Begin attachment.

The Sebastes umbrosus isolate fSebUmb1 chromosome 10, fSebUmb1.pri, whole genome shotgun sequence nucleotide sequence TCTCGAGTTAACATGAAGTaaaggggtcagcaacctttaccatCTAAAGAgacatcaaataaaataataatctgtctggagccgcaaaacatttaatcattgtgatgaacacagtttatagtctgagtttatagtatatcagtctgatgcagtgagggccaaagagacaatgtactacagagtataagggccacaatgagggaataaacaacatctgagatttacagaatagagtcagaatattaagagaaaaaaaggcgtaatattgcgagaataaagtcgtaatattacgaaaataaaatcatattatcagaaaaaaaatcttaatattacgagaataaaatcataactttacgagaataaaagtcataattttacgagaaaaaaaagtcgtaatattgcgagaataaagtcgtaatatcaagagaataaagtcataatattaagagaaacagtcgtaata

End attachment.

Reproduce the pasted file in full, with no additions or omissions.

The Sebastes umbrosus isolate fSebUmb1 chromosome 10, fSebUmb1.pri, whole genome shotgun sequence nucleotide sequence TCTCGAGTTAACATGAAGTaaaggggtcagcaacctttaccatCTAAAGAgacatcaaataaaataataatctgtctggagccgcaaaacatttaatcattgtgatgaacacagtttatagtctgagtttatagtatatcagtctgatgcagtgagggccaaagagacaatgtactacagagtataagggccacaatgagggaataaacaacatctgagatttacagaatagagtcagaatattaagagaaaaaaaggcgtaatattgcgagaataaagtcgtaatattacgaaaataaaatcatattatcagaaaaaaaatcttaatattacgagaataaaatcataactttacgagaataaaagtcataattttacgagaaaaaaaagtcgtaatattgcgagaataaagtcgtaatatcaagagaataaagtcataatattaagagaaacagtcgtaata